Back in 2015, I wrote a series of three blog posts arguing that we need to change the way we train teachers. In Part II, I wrote about the research often carried out in faculties of education and I suggested that, “affectations around complicated-sounding theories such as post-structuralism provide something of a memetic peacock’s tail.” In Part III, I responded to criticisms of the previous two posts. Doubling-down on my comments about education research, I jokingly wondered whether it might be worth, “producing a catalogue of some of the silliest, most abstruse and most nakedly political education research,” in a manner similar to the ig noble prize for science research. I illustrated this post with a cutting from the programme for an upcoming Australian Association for Research in Education (AARE) conference which listed a presentation by Lucinda McKnight of Deakin University titled, “Meet the Phallic Teacher: Performing Curriculum Design And Identity In A Neoliberal Imaginary.” The title had struck me as a little absurd.
Nearly a year later, I was surprised to be pointed to a post by McKnight on the site of the Gender and Education Association that referred to my blog. Following an introduction by Jessica Ringrose, Professor of Sociology of Gender and Education at the UCL Institute of Education in London, McKnight dubs me a ‘phallic blogger’ in a quite extraordinary piece that I encourage you to read if you have the time. Given the level of over-analysis that my original use of the cutting had attracted, I decided it might be worth avoiding commenting on McKnight’s output in future.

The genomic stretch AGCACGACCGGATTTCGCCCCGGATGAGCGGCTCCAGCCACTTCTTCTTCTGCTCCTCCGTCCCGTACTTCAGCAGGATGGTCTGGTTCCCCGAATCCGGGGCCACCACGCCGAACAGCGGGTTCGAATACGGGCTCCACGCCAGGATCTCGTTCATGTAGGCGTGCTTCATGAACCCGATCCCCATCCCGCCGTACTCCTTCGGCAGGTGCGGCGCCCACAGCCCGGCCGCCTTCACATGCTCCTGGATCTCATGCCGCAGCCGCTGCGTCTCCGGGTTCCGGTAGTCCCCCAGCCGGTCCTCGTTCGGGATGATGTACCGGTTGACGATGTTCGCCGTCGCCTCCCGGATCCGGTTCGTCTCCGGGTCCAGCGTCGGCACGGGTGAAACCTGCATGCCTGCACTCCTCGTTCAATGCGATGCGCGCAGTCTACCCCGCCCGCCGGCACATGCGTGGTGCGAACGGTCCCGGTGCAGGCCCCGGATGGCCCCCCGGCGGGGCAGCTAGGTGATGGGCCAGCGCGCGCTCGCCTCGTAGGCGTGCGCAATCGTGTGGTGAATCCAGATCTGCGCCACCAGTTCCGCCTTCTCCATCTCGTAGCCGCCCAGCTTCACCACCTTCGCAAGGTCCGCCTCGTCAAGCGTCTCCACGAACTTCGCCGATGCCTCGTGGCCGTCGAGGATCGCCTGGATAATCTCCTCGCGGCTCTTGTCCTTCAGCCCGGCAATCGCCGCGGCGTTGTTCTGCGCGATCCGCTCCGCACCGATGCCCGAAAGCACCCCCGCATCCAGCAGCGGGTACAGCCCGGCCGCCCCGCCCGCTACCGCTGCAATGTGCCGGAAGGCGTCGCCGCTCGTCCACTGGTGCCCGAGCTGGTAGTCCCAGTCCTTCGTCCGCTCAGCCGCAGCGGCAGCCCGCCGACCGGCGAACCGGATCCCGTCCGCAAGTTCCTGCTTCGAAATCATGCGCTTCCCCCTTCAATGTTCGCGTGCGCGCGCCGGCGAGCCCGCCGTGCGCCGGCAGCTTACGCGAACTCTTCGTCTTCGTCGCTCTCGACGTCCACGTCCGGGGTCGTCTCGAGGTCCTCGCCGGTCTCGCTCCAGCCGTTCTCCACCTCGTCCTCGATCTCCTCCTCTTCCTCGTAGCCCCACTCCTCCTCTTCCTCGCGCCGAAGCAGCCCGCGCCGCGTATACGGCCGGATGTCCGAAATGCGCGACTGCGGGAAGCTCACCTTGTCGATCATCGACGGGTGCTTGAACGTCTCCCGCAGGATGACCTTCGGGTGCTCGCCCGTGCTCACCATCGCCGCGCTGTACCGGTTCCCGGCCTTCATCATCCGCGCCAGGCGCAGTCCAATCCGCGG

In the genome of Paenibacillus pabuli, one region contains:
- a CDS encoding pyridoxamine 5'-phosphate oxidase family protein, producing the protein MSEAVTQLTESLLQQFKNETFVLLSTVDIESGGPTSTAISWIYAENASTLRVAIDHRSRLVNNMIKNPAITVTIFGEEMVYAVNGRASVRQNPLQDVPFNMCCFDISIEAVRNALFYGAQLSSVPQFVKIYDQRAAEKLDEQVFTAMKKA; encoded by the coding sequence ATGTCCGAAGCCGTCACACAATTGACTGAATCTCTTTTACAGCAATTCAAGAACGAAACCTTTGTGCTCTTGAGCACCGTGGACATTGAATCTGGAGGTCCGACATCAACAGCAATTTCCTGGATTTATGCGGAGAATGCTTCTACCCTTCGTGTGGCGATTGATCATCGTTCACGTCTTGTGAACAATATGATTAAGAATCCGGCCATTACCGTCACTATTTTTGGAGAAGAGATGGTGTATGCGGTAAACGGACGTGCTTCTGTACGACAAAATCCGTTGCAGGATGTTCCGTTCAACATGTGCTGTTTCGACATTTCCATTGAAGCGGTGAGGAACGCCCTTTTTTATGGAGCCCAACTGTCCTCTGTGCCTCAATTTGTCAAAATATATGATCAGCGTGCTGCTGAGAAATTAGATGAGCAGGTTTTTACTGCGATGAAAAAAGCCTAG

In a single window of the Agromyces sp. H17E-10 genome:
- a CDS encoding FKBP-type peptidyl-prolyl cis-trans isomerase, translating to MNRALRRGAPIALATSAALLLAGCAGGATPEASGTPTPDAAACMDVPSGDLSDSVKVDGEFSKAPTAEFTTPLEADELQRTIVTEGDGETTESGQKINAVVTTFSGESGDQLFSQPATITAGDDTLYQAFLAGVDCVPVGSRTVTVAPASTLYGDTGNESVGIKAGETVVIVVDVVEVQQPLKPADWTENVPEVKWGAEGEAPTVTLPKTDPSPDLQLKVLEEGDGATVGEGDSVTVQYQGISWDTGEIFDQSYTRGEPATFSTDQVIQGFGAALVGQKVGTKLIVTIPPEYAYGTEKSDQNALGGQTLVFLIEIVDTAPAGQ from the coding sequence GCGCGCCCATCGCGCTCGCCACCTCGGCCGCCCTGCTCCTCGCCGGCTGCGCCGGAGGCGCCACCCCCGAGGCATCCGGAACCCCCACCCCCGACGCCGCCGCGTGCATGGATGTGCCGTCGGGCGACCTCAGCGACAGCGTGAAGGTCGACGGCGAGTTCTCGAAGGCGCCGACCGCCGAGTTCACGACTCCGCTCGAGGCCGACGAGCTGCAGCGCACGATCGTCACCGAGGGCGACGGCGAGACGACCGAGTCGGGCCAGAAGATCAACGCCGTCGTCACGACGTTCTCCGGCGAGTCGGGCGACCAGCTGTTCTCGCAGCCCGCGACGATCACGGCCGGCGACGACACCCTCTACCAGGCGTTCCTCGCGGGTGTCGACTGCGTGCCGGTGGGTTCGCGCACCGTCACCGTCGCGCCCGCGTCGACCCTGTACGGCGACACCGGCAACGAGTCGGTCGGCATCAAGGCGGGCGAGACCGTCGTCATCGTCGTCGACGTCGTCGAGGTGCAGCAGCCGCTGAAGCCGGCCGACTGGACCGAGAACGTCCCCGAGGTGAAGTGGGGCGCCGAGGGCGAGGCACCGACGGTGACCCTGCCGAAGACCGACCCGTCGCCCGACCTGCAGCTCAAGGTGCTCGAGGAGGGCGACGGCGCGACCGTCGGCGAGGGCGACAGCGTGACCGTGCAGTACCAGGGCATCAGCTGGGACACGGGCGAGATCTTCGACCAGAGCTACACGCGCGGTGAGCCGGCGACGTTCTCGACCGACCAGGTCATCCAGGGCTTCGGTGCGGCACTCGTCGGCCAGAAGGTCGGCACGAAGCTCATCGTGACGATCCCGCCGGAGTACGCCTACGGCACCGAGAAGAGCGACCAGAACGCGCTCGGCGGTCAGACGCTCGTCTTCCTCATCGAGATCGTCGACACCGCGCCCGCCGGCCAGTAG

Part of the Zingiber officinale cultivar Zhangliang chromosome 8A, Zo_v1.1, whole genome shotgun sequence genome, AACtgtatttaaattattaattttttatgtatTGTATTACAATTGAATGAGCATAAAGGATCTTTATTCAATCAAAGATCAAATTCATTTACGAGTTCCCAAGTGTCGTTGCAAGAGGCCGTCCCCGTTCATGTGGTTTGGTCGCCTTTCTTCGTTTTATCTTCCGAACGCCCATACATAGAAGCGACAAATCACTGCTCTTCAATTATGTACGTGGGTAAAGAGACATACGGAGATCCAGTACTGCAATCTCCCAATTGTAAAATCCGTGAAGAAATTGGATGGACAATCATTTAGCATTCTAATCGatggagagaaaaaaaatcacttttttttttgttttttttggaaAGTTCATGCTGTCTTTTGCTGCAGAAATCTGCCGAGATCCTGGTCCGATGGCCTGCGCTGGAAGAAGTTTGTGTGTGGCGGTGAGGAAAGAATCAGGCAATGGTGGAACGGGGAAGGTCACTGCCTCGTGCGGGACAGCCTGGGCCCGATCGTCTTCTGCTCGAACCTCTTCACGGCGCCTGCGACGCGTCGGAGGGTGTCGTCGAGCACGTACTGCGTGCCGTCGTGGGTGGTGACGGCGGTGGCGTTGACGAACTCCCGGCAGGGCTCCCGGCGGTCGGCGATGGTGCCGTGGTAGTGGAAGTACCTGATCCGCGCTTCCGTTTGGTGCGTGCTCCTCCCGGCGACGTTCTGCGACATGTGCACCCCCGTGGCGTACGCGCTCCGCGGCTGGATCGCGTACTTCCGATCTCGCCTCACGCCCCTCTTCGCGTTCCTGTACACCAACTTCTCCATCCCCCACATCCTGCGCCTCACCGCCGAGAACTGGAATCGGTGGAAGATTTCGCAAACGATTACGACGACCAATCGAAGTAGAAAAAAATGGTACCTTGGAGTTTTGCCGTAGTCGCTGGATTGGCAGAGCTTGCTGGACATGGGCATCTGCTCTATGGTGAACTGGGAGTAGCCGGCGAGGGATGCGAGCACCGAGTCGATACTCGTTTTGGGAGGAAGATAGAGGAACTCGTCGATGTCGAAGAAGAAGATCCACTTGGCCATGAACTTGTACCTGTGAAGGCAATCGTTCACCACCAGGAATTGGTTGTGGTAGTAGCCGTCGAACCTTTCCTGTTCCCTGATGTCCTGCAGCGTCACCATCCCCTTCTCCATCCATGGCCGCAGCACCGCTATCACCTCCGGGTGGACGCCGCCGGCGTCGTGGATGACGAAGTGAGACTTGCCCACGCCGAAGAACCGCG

However, I have now broken my silence because McKnight and Andy Morgan, a medic and lecturer at Monash University, have written a piece for the AARE’s blog site that illustrates a fundamental problem we encounter when we try to make teaching more of a profession.
The article starts reasonably well by pointing out some of the well-known problems with conducting randomised controlled trials (RCTs) in education. These are the types of studies where participants are randomly assigned to one of two (or more) conditions, with the results compared at the end. Often, the two conditions used are business-as-usual versus some innovative teaching technique. In such studies, you cannot ‘blind’ participants and researchers in the same way that you can in medical randomised controlled trials – students will know if they are getting business-as-usual or something different whereas patients cannot tell whether the pill they have swallowed contains the active ingredient or is just a sugar pill placebo. This can lead to expectation effects where students perform better in the innovative condition because it is new and interesting or because they expect to do better and so try harder.